Gov. Jan Brewer, who has been the subject of some unflattering criticism since signing Senate Bill 1070 into law on April 23, appears to have misspoken about the death of her father and his war service in a recent interview with The Arizona Republic.
Her comments have led some media outlets and political opponents to speculate that she lied about her father's service in World War II, or deliberately inflated it — an allegation her office is denying.
In The Republic interview, Brewer talks about how hurt she has been by remarks that have likened her to a Nazi, and comments that her action on the state's tough new immigration law makes her akin to “Hitler's daughter.”
In the interview, she says the criticism has been especially painful because her father, Wilford Drinkwine died trying to fight the Nazis.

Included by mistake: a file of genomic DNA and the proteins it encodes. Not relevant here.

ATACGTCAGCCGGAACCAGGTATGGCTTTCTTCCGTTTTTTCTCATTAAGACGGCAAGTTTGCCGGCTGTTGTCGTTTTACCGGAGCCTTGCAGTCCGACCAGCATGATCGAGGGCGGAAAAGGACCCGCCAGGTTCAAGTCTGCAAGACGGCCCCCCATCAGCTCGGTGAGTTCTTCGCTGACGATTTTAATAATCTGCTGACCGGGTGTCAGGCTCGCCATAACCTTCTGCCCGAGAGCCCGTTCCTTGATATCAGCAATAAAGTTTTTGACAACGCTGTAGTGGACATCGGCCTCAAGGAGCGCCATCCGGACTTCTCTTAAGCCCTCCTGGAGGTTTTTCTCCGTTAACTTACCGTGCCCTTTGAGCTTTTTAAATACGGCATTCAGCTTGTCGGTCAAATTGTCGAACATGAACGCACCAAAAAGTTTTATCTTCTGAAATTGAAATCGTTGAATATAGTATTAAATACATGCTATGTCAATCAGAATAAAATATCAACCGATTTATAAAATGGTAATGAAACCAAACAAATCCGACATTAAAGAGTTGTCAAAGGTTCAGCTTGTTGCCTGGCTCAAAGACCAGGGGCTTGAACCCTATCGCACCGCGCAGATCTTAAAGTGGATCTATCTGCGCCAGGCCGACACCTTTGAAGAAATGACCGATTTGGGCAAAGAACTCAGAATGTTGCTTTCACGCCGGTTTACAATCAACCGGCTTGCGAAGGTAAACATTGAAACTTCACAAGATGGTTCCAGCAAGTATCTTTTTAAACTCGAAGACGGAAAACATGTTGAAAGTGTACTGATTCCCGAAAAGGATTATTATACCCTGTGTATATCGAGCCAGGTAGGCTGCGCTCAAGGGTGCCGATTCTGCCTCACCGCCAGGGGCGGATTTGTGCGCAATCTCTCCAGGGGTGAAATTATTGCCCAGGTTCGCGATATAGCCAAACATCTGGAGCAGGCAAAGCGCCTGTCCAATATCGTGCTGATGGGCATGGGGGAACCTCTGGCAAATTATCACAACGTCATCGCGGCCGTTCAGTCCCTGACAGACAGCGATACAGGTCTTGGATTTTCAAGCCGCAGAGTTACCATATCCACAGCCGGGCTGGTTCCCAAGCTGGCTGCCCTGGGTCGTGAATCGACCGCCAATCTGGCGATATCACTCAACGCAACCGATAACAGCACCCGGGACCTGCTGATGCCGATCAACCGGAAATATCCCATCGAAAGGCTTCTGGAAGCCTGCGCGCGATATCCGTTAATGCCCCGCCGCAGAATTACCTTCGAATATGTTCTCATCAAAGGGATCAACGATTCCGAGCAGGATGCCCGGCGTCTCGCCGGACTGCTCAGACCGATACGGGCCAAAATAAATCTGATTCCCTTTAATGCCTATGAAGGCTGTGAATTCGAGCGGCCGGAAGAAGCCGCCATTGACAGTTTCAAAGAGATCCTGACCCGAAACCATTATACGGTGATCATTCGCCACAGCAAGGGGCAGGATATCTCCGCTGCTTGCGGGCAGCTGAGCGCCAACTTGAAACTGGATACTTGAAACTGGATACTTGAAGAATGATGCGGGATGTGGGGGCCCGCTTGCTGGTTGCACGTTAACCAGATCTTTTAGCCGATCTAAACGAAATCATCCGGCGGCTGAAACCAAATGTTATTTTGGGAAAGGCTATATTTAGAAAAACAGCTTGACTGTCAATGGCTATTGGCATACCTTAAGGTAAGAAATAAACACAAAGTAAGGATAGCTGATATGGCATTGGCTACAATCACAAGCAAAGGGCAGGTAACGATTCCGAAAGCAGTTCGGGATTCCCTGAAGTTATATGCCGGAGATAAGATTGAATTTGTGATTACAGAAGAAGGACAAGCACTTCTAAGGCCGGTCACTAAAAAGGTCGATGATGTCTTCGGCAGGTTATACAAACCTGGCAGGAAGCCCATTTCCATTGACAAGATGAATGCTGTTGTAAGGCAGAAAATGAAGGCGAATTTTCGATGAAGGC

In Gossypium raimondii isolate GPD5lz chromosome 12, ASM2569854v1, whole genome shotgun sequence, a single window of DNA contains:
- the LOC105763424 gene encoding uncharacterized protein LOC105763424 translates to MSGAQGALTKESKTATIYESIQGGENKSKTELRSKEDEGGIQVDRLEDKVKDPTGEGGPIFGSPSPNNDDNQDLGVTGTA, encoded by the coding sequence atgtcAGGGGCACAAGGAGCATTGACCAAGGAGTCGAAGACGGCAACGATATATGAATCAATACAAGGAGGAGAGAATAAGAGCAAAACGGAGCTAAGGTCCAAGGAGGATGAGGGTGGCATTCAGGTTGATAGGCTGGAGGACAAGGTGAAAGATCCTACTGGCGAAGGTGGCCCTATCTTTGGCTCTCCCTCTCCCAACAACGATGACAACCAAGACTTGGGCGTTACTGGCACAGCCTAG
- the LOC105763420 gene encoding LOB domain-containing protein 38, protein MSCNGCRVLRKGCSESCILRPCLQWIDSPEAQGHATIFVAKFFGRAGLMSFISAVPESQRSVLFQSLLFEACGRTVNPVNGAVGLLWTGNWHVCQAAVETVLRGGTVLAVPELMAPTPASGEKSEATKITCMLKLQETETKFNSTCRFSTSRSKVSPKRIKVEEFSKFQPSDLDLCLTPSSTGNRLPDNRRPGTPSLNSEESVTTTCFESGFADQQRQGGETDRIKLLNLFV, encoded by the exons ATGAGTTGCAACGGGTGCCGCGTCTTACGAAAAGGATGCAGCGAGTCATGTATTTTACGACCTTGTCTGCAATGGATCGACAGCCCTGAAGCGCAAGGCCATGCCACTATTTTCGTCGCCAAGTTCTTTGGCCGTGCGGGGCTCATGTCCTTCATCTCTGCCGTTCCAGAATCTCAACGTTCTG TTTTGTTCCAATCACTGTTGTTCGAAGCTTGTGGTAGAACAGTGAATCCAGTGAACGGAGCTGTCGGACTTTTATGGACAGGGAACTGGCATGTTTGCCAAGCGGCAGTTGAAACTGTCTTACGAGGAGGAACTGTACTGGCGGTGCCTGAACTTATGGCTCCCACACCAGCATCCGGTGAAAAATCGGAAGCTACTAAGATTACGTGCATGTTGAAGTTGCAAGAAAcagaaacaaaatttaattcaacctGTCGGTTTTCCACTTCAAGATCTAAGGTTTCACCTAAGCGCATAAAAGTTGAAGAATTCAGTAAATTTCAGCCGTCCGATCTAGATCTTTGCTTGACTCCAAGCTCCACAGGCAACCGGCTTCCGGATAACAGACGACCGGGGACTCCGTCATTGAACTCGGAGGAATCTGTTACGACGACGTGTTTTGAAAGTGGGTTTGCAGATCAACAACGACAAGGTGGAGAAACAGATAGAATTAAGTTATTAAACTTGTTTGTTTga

"The Nazi comments...they are awful," she told The Republic. "Knowing that my father died fighting the Nazi regime in Germany, that I lost him when I was 11 because of that...It hurts. It's ugliness beyond anything I've ever experienced."
There's just a couple of problems with those last two sentences, as the Rep piece goes on to point out - Brewer's father didn't actually serve in Europe, he worked in a defense plant in Nevada, nor did he die in that service. To be fair, her father died because of lung disease that could have had its roots in the working conditions in that plant. Still, that isn't dying while "fighting the Nazi regime in Germany."
Still waiting for the R echo chamber to excoriate Brewer the same way they did the Democratic candidate for U.S. Senate in Connecticut when he overstated his service record...
BTW - Nothing in this post is meant to minimize the contributions that Mr. Drinkwine and millions of others made to the effort to defeat the Nazis. In their own way, they were just as vital to the war effort as were the soldiers, sailors, and marines who did the actual fighting.
Without the munitions, equipment, and supplies that Drinkwine and all of those others made (including my grandfather, who worked in the Navy yard in Boston during WW2), the servicemen on the line wouldn't have had anything to fight with.
However vital though, "working in a defense plant" is not the same as "serving in Europe."